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Labor Unrest: The CFTC’s union has filed a grievance over Republican Commissioner Caroline Pham’s treatment of an enforcement lawyer at a closed-door meeting. The complaint contends that the derivatives regulator has allowed Pham to repeatedly intimidate and abuse employees, a situation that “has created and fostered a hostile work environment.”
The union is demanding that Pham undergo mandatory harassment training, write an apology to everyone who attended the closed meeting and apologize to the entire agency workforce. “If the CFTC does not act immediately, it will only exacerbate the problem and empower Pham’s continued hostility,” the union wrote.
The escalation isn’t completely surprising. As Capitol Account reported late last month, the episode prompted the chapter president Malcolm Alexander-Neal to send an email to members complaining about “unprofessional conduct” that “raised concerns about the way our staff was treated.” (Alexander-Neal didn’t identify Pham by name, but the new document does.)
Pham’s office said the grievance, submitted on Oct. 31, is an act of retaliation. Here’s a statement from Harry Jung, Pham’s counselor and senior policy advisor:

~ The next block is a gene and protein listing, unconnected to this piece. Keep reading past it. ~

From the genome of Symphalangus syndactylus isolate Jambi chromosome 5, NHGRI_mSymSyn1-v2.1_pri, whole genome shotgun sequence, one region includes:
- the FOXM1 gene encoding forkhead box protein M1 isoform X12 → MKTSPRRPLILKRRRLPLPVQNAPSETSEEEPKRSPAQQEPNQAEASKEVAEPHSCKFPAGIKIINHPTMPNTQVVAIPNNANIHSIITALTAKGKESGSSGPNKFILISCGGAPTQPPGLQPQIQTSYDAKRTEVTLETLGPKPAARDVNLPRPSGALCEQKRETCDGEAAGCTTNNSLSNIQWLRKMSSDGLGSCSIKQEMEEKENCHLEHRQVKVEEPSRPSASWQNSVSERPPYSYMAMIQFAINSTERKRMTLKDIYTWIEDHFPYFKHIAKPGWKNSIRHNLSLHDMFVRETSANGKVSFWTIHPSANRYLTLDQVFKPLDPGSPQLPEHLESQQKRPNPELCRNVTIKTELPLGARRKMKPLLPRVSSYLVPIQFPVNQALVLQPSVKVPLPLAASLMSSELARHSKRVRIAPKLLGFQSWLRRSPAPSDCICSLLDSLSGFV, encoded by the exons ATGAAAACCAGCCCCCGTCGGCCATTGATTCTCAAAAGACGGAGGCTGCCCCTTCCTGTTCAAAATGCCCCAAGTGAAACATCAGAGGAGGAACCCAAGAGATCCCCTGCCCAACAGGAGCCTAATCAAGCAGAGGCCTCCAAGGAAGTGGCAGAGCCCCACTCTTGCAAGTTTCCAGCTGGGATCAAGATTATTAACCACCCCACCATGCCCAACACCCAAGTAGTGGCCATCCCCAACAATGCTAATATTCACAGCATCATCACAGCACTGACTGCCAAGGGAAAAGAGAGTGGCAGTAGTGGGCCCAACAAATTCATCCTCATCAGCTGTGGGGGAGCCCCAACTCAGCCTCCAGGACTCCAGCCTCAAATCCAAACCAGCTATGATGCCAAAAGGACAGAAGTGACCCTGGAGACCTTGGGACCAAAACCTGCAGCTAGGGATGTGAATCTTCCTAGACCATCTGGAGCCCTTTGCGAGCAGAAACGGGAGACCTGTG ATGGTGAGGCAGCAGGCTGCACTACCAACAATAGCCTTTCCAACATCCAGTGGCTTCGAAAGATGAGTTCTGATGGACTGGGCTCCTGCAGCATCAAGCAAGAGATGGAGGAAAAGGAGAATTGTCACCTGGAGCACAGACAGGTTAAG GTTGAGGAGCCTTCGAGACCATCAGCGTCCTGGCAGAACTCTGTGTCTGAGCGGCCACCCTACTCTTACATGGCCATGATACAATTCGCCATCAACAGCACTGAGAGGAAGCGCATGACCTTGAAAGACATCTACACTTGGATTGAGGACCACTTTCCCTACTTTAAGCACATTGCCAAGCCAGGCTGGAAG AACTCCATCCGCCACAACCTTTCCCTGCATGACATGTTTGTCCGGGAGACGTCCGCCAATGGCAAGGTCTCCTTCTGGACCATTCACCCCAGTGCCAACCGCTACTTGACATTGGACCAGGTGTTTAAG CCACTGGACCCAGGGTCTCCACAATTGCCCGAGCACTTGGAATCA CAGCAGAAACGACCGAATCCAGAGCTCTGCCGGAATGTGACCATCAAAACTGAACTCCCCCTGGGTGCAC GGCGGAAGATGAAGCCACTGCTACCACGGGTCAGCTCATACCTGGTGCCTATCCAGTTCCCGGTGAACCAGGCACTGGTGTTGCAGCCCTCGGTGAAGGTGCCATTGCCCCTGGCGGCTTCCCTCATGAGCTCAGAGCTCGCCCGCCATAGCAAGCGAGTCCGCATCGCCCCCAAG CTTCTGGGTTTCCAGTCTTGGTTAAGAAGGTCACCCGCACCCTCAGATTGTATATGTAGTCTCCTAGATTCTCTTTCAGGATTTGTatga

“The baseless grievance was only filed after Commissioner Pham received an anonymous harassing email that was reported by CFTC management on October 30, 2023, to workforce relations as in violation of the CFTC’s anti-harassment policy and federal laws. The email was concerning enough that the incident was also reported to the CFTC’s physical security and cyber security offices. The fact that this retaliatory grievance was filed the day after the CFTC management reported the harassment of Commissioner Pham speaks for itself.”
A CFTC spokesman declined to comment.
According to the grievance, Pham spent almost 30 minutes at the Oct. 20 meeting questioning the enforcement attorney “as if they were a hostile witness being cross-examined.” It added that the commissioner repeatedly raised her voice and made “angry facial expressions,” while only allowing the lawyer to provide “yes” or “no” responses to her questions.